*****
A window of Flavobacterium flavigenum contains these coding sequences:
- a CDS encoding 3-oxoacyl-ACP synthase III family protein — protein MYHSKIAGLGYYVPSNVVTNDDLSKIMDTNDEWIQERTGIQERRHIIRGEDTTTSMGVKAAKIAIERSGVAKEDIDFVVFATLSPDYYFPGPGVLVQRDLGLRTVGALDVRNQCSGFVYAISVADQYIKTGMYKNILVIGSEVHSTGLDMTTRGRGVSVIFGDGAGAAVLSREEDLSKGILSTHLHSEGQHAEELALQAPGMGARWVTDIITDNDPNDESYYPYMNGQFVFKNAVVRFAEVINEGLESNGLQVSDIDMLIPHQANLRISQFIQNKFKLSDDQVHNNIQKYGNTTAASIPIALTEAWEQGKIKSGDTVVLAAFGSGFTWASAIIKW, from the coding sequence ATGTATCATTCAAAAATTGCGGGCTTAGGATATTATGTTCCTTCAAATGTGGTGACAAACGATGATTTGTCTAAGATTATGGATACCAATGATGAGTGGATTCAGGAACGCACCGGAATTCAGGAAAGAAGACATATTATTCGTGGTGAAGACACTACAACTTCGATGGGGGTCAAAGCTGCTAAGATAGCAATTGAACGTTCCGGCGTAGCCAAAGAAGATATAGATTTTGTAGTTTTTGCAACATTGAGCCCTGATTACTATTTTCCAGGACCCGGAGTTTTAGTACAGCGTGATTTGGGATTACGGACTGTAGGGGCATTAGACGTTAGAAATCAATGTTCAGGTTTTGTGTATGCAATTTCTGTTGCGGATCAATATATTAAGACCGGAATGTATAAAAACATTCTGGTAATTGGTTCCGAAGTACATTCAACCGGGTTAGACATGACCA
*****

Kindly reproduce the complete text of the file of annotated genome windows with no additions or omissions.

A window of Flavobacterium flavigenum contains these coding sequences:
- a CDS encoding 3-oxoacyl-ACP synthase III family protein — protein MYHSKIAGLGYYVPSNVVTNDDLSKIMDTNDEWIQERTGIQERRHIIRGEDTTTSMGVKAAKIAIERSGVAKEDIDFVVFATLSPDYYFPGPGVLVQRDLGLRTVGALDVRNQCSGFVYAISVADQYIKTGMYKNILVIGSEVHSTGLDMTTRGRGVSVIFGDGAGAAVLSREEDLSKGILSTHLHSEGQHAEELALQAPGMGARWVTDIITDNDPNDESYYPYMNGQFVFKNAVVRFAEVINEGLESNGLQVSDIDMLIPHQANLRISQFIQNKFKLSDDQVHNNIQKYGNTTAASIPIALTEAWEQGKIKSGDTVVLAAFGSGFTWASAIIKW, from the coding sequence ATGTATCATTCAAAAATTGCGGGCTTAGGATATTATGTTCCTTCAAATGTGGTGACAAACGATGATTTGTCTAAGATTATGGATACCAATGATGAGTGGATTCAGGAACGCACCGGAATTCAGGAAAGAAGACATATTATTCGTGGTGAAGACACTACAACTTCGATGGGGGTCAAAGCTGCTAAGATAGCAATTGAACGTTCCGGCGTAGCCAAAGAAGATATAGATTTTGTAGTTTTTGCAACATTGAGCCCTGATTACTATTTTCCAGGACCCGGAGTTTTAGTACAGCGTGATTTGGGATTACGGACTGTAGGGGCATTAGACGTTAGAAATCAATGTTCAGGTTTTGTGTATGCAATTTCTGTTGCGGATCAATATATTAAGACCGGAATGTATAAAAACATTCTGGTAATTGGTTCCGAAGTACATTCAACCGGGTTAGACATGACCA